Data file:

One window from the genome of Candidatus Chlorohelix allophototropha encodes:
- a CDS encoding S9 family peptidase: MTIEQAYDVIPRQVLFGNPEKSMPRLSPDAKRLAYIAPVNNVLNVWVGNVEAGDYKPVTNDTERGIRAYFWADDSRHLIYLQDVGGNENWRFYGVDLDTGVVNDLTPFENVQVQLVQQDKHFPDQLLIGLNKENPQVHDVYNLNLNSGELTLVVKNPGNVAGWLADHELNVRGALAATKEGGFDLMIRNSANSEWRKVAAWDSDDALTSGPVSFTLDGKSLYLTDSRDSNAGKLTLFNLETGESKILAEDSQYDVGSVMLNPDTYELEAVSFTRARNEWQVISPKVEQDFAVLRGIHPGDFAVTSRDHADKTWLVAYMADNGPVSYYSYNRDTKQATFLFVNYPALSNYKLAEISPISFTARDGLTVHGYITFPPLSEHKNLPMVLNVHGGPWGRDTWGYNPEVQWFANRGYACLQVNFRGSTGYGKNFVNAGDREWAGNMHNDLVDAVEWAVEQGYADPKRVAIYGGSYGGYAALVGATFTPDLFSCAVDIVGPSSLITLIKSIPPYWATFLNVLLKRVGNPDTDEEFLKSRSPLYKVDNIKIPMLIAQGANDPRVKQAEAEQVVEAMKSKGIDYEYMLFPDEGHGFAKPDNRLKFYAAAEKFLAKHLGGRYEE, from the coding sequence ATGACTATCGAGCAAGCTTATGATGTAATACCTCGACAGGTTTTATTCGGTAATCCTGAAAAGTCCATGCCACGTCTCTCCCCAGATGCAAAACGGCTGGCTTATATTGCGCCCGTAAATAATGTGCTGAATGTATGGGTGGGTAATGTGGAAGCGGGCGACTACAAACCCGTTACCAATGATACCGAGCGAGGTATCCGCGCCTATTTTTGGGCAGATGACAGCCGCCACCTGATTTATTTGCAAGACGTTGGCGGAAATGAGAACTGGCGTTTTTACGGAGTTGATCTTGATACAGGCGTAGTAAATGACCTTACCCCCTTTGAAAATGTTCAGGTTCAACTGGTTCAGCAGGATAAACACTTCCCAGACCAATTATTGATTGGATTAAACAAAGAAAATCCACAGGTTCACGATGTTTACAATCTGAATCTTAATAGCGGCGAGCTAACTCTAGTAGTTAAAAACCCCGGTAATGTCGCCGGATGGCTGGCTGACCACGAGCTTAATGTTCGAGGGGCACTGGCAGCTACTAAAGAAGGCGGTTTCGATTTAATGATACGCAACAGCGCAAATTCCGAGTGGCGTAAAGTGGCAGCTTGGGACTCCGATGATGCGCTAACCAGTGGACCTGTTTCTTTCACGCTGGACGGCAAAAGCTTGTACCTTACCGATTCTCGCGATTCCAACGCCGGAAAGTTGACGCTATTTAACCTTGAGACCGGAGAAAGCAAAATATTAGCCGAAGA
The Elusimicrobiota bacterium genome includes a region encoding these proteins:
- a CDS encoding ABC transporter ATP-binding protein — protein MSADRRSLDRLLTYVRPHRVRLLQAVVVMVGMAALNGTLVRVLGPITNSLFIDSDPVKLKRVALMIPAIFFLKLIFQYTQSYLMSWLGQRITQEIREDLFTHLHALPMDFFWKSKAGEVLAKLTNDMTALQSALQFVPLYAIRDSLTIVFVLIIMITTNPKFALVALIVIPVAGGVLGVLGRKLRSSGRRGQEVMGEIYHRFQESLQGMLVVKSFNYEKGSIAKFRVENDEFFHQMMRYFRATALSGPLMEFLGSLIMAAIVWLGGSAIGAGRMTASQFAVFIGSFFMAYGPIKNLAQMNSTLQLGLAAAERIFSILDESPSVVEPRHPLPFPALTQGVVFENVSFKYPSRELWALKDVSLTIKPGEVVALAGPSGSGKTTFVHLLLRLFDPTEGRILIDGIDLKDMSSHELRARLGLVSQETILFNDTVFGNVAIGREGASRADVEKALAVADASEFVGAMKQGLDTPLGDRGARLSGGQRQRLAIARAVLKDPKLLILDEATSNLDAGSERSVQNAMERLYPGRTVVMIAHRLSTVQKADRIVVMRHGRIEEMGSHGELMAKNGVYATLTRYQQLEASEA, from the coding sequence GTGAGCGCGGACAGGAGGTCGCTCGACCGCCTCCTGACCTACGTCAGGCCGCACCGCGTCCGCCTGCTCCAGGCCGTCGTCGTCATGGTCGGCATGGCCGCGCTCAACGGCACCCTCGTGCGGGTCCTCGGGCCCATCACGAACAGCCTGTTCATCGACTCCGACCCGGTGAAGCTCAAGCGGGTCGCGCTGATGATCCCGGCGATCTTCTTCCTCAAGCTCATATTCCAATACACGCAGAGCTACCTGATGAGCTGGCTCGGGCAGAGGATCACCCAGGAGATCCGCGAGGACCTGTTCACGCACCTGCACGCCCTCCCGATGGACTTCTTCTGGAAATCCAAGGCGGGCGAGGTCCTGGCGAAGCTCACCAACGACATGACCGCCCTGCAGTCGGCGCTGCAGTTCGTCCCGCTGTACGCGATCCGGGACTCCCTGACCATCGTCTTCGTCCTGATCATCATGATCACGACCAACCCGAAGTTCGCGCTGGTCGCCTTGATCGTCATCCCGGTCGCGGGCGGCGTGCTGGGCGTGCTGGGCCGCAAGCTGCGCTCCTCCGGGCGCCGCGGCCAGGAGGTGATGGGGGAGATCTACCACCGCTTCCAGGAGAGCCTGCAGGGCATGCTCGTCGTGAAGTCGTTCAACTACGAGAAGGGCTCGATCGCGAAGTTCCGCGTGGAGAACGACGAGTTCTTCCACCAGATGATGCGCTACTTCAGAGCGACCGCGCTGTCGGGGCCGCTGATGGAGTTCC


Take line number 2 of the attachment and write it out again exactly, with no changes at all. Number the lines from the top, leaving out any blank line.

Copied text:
- a CDS encoding S9 family peptidase: MTIEQAYDVIPRQVLFGNPEKSMPRLSPDAKRLAYIAPVNNVLNVWVGNVEAGDYKPVTNDTERGIRAYFWADDSRHLIYLQDVGGNENWRFYGVDLDTGVVNDLTPFENVQVQLVQQDKHFPDQLLIGLNKENPQVHDVYNLNLNSGELTLVVKNPGNVAGWLADHELNVRGALAATKEGGFDLMIRNSANSEWRKVAAWDSDDALTSGPVSFTLDGKSLYLTDSRDSNAGKLTLFNLETGESKILAEDSQYDVGSVMLNPDTYELEAVSFTRARNEWQVISPKVEQDFAVLRGIHPGDFAVTSRDHADKTWLVAYMADNGPVSYYSYNRDTKQATFLFVNYPALSNYKLAEISPISFTARDGLTVHGYITFPPLSEHKNLPMVLNVHGGPWGRDTWGYNPEVQWFANRGYACLQVNFRGSTGYGKNFVNAGDREWAGNMHNDLVDAVEWAVEQGYADPKRVAIYGGSYGGYAALVGATFTPDLFSCAVDIVGPSSLITLIKSIPPYWATFLNVLLKRVGNPDTDEEFLKSRSPLYKVDNIKIPMLIAQGANDPRVKQAEAEQVVEAMKSKGIDYEYMLFPDEGHGFAKPDNRLKFYAAAEKFLAKHLGGRYEE, from the coding sequence ATGACTATCGAGCAAGCTTATGATGTAATACCTCGACAGGTTTTATTCGGTAATCCTGAAAAGTCCATGCCACGTCTCTCCCCAGATGCAAAACGGCTGGCTTATATTGCGCCCGTAAATAATGTGCTGAATGTATGGGTGGGTAATGTGGAAGCGGGCGACTACAAACCCGTTACCAATGATACCGAGCGAGGTATCCGCGCCTATTTTTGGGCAGATGACAGCCGCCACCTGATTTATTTGCAAGACGTTGGCGGAAATGAGAACTGGCGTTTTTACGGAGTTGATCTTGATACAGGCGTAGTAAATGACCTTACCCCCTTTGAAAATGTTCAGGTTCAACTGGTTCAGCAGGATAAACACTTCCCAGACCAATTATTGATTGGATTAAACAAAGAAAATCCACAGGTTCACGATGTTTACAATCTGAATCTTAATAGCGGCGAGCTAACTCTAGTAGTTAAAAACCCCGGTAATGTCGCCGGATGGCTGGCTGACCACGAGCTTAATGTTCGAGGGGCACTGGCAGCTACTAAAGAAGGCGGTTTCGATTTAATGATACGCAACAGCGCAAATTCCGAGTGGCGTAAAGTGGCAGCTTGGGACTCCGATGATGCGCTAACCAGTGGACCTGTTTCTTTCACGCTGGACGGCAAAAGCTTGTACCTTACCGATTCTCGCGATTCCAACGCCGGAAAGTTGACGCTATTTAACCTTGAGACCGGAGAAAGCAAAATATTAGCCGAAGA